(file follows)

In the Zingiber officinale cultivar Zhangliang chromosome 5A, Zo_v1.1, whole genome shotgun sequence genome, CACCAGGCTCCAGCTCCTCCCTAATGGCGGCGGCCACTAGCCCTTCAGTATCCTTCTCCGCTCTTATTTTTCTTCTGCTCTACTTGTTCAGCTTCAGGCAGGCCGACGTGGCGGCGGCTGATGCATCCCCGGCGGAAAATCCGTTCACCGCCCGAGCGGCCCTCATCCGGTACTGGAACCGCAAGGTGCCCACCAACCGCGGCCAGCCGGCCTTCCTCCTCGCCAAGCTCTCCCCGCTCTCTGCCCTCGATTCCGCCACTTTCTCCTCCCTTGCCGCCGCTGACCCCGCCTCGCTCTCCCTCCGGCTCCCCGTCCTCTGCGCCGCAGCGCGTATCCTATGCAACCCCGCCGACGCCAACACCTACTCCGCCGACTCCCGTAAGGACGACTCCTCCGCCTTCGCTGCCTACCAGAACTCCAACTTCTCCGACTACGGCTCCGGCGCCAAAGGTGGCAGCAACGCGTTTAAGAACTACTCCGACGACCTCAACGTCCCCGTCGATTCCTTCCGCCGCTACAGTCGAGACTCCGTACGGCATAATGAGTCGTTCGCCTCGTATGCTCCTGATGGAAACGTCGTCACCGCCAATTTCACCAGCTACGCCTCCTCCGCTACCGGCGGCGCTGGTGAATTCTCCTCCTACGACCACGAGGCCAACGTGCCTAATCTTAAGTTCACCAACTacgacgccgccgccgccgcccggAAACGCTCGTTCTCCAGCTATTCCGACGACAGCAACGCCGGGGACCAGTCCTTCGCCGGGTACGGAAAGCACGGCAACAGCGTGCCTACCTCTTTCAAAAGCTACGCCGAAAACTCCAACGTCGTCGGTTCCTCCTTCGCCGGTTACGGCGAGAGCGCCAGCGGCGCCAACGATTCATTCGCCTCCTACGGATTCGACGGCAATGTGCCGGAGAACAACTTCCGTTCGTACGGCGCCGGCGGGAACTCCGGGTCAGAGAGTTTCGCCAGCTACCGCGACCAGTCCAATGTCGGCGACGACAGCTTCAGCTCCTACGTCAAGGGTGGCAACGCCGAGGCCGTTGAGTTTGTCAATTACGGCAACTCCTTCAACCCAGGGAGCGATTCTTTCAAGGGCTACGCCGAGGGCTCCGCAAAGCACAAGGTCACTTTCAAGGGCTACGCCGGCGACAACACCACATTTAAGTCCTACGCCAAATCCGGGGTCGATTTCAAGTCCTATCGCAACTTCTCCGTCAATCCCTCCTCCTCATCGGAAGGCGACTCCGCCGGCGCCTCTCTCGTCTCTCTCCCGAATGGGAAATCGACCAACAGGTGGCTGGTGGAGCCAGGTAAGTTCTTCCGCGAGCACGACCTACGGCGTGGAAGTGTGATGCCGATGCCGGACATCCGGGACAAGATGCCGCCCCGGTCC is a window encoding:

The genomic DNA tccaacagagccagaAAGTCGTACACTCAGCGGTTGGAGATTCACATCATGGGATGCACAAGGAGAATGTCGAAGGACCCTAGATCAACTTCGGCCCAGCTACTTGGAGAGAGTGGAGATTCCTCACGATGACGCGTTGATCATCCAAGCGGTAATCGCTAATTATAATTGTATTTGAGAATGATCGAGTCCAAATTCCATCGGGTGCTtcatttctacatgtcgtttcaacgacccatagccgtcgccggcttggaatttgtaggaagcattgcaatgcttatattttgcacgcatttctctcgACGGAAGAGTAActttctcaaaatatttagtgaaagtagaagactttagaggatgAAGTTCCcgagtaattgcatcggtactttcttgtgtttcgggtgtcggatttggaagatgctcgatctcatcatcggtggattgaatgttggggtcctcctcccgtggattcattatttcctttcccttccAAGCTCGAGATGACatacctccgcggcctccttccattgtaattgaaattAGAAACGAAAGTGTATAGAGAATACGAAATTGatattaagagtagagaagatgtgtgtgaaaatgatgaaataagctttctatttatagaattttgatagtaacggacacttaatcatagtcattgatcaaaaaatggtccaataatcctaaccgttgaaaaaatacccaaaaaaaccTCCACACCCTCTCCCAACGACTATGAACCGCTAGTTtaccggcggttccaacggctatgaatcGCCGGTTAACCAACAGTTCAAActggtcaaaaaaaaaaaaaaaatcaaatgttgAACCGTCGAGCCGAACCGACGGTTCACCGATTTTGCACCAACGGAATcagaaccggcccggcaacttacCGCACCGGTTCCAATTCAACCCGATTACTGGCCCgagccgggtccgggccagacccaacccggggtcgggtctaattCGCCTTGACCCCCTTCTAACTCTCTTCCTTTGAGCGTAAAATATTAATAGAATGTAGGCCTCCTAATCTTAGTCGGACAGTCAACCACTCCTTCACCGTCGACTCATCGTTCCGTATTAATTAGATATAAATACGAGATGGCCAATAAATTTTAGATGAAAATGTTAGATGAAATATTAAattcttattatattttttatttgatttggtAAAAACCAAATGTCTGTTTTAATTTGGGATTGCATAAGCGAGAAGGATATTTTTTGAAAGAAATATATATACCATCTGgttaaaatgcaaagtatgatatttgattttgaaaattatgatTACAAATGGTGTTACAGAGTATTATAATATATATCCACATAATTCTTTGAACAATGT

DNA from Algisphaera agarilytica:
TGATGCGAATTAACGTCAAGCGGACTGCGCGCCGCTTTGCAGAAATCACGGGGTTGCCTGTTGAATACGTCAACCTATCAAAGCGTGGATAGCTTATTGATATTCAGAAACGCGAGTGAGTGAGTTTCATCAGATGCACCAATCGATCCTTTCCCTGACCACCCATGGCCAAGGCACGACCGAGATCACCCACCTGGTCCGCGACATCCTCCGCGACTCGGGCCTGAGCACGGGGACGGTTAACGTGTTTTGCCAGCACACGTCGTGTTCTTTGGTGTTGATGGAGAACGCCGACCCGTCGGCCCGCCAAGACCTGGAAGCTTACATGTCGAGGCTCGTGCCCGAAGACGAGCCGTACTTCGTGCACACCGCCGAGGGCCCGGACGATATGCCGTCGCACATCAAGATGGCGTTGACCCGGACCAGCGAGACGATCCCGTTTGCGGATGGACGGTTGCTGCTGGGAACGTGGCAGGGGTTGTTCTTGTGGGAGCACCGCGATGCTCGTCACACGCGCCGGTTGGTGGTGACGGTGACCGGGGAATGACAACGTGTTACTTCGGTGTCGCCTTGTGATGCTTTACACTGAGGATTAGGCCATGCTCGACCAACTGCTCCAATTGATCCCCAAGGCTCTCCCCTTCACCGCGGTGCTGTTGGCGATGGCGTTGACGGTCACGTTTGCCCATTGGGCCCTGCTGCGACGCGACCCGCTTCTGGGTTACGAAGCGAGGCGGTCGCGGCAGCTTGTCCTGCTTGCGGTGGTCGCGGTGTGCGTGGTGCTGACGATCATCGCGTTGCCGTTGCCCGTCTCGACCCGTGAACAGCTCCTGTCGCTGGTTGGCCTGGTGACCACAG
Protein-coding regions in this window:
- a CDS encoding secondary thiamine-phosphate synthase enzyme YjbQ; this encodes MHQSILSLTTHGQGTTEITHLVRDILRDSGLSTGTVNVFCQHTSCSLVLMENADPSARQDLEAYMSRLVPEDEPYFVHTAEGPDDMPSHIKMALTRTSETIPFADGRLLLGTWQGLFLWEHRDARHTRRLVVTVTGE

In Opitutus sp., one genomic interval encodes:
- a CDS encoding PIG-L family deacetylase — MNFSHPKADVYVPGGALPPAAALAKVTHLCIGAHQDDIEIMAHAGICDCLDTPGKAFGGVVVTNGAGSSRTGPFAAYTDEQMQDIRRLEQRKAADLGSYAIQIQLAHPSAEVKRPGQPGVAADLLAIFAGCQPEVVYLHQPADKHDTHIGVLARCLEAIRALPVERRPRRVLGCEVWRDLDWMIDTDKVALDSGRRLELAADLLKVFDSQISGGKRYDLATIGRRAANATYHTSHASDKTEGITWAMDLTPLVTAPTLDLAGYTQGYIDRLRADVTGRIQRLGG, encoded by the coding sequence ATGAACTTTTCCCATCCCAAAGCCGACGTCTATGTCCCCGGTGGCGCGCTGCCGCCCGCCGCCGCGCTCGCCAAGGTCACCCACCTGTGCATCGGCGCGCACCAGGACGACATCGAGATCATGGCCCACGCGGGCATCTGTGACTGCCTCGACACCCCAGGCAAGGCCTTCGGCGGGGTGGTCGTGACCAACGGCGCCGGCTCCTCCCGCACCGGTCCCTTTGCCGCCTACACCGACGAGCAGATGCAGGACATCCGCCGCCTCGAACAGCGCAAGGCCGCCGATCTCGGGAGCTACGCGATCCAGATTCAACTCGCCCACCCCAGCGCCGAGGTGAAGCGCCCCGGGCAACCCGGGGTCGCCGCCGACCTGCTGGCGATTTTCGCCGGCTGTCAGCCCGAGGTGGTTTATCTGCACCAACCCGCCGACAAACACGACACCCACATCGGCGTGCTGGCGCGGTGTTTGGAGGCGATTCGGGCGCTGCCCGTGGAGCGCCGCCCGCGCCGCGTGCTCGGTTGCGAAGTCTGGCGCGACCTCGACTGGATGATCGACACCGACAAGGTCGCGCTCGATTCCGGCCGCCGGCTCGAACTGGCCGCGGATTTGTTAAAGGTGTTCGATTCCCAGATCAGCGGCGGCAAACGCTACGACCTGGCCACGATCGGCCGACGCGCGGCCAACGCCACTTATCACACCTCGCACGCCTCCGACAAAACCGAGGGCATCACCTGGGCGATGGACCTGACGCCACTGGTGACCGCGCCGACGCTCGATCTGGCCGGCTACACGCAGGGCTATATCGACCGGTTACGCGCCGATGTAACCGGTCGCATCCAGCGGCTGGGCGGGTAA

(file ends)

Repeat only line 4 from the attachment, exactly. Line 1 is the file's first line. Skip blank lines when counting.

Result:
TGATGCGAATTAACGTCAAGCGGACTGCGCGCCGCTTTGCAGAAATCACGGGGTTGCCTGTTGAATACGTCAACCTATCAAAGCGTGGATAGCTTATTGATATTCAGAAACGCGAGTGAGTGAGTTTCATCAGATGCACCAATCGATCCTTTCCCTGACCACCCATGGCCAAGGCACGACCGAGATCACCCACCTGGTCCGCGACATCCTCCGCGACTCGGGCCTGAGCACGGGGACGGTTAACGTGTTTTGCCAGCACACGTCGTGTTCTTTGGTGTTGATGGAGAACGCCGACCCGTCGGCCCGCCAAGACCTGGAAGCTTACATGTCGAGGCTCGTGCCCGAAGACGAGCCGTACTTCGTGCACACCGCCGAGGGCCCGGACGATATGCCGTCGCACATCAAGATGGCGTTGACCCGGACCAGCGAGACGATCCCGTTTGCGGATGGACGGTTGCTGCTGGGAACGTGGCAGGGGTTGTTCTTGTGGGAGCACCGCGATGCTCGTCACACGCGCCGGTTGGTGGTGACGGTGACCGGGGAATGACAACGTGTTACTTCGGTGTCGCCTTGTGATGCTTTACACTGAGGATTAGGCCATGCTCGACCAACTGCTCCAATTGATCCCCAAGGCTCTCCCCTTCACCGCGGTGCTGTTGGCGATGGCGTTGACGGTCACGTTTGCCCATTGGGCCCTGCTGCGACGCGACCCGCTTCTGGGTTACGAAGCGAGGCGGTCGCGGCAGCTTGTCCTGCTTGCGGTGGTCGCGGTGTGCGTGGTGCTGACGATCATCGCGTTGCCGTTGCCCGTCTCGACCCGTGAACAGCTCCTGTCGCTGGTTGGCCTGGTGACCACAG